Cherenkov Radiation for lighting

In summary: This is why it is so hard to increase the speed of something travelling close to the speed of light, as the energy required is immense. In summary, the theory is that because the electrons in carbon nanotubes travel closer to the speed of light when under the effects of any potenital difference than most other materials, would it be possible to place two electrodes made of pure nanotubes in a small amount of heavy water (possibly containing an ionic solute to aid conductivity, and to slow light even more) and pass a current across it. The electrons traveling in the nanotubes would enter the water, where the speed
  • #1
Kracatoan
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After writing a physics paper on carbon nanotubes, I've been constantly wondering about a theory I invented and investigated in it, the theory being that because the electrons in carbon nanotubes travel closer to the speed of light when under the effects of any potenital difference than most other materials, would it be possible to place two electrodes made of pure nanotubes in a small amount of heavy water (possibly containing an ionic solute to aid conductivity, and to slow light even more) and pass a current across it. The electrons traveling in the nanotubes would enter the water, where the speed of light is less and then release this light as Cherenkov Radiation, creating a lovely ambient glow.

Just for reference, these extracts are taken from my paper -

The bit about why the electrons move so fast

Unfortunately, AS level (or even A2) physics cannot explain why carbon nanotubes conduct as well as they do, so we will have to delve into the dark and murky realm of quantum mechanics.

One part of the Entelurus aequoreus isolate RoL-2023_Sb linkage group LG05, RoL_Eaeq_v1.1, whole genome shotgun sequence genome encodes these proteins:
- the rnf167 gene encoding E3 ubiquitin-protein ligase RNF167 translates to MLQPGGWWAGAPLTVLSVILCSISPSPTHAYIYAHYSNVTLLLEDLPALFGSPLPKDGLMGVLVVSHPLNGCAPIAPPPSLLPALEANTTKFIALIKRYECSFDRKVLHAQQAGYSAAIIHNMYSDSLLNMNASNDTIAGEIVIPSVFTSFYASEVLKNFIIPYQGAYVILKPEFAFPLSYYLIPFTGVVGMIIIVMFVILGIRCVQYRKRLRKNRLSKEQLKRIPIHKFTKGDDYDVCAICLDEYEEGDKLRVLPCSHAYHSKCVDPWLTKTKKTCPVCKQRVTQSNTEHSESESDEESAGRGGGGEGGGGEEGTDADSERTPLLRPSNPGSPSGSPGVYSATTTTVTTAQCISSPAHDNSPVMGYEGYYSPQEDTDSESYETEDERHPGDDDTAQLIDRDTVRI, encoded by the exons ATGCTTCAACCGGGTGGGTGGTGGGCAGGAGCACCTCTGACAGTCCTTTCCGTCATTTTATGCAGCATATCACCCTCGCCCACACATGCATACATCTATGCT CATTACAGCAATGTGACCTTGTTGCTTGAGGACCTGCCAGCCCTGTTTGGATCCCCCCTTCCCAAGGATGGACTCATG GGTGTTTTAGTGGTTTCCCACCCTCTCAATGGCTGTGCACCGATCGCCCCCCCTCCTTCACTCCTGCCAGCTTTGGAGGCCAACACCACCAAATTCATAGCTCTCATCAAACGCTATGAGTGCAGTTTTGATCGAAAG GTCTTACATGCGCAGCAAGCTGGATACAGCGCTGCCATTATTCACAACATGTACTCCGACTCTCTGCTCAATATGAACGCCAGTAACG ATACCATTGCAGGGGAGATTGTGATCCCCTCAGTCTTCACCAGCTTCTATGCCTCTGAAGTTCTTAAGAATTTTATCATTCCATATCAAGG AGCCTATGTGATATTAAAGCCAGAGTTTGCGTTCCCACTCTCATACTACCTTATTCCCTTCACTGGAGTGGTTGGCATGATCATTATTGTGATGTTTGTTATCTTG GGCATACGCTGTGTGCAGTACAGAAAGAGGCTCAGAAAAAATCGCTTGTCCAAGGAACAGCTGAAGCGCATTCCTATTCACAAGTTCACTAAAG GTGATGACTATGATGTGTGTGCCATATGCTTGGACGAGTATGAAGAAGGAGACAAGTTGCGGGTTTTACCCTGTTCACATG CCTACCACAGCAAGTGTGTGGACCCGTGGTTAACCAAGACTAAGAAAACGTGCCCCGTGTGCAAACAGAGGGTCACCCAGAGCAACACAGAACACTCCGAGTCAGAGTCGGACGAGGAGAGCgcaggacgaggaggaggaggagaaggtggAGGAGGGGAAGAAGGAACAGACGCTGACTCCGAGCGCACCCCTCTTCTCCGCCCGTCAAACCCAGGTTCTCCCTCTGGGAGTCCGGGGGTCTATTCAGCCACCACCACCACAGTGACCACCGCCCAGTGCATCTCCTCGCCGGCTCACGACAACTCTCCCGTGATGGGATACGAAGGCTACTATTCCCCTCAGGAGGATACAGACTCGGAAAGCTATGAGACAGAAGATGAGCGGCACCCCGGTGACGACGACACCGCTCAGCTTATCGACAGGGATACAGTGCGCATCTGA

Firstly, we must confront the Hall Effect. This is where, under a magnetic field and potential difference through a conductor, another potential difference will be created going perpendicular to the electrical current and magnetic field, as the diagram shows. This applies perfectly well to all 3D conductors, but does not apply to 2D conductors. As strange as it sounds, everything in the 3D world does not need to be 3D, and this is effectively the case with carbon nanotubes. To prove this, we must look at a sheet of graphene. First, we take the plane of the graphene to be x and y, and the plane perpendicular to the graphene to be z. Intuitively, we assume that electrons can move in any way, back, or forwards, left or right, up or down, and this is normally the case. However, in the quantum world of graphene, movement up and away from the plane of graphene is quantised, this means that electrons can only be in certain distances away from the graphene at any time. This would still allow them to move away from the graphene, but for the fact that the quantum levels are almost infinitely small. This allows us to effectively ignore the z axis and so leave us with just x and y – a 2 dimensional object. Remember, 2D conductors are not as rare as you might expect, all that is required is a 2DEG (2 Dimensional Electron Gas), for example, super-cooled helium produces a 2DEG and many transistors nowadays are made from 2DEG containing semi-conductors.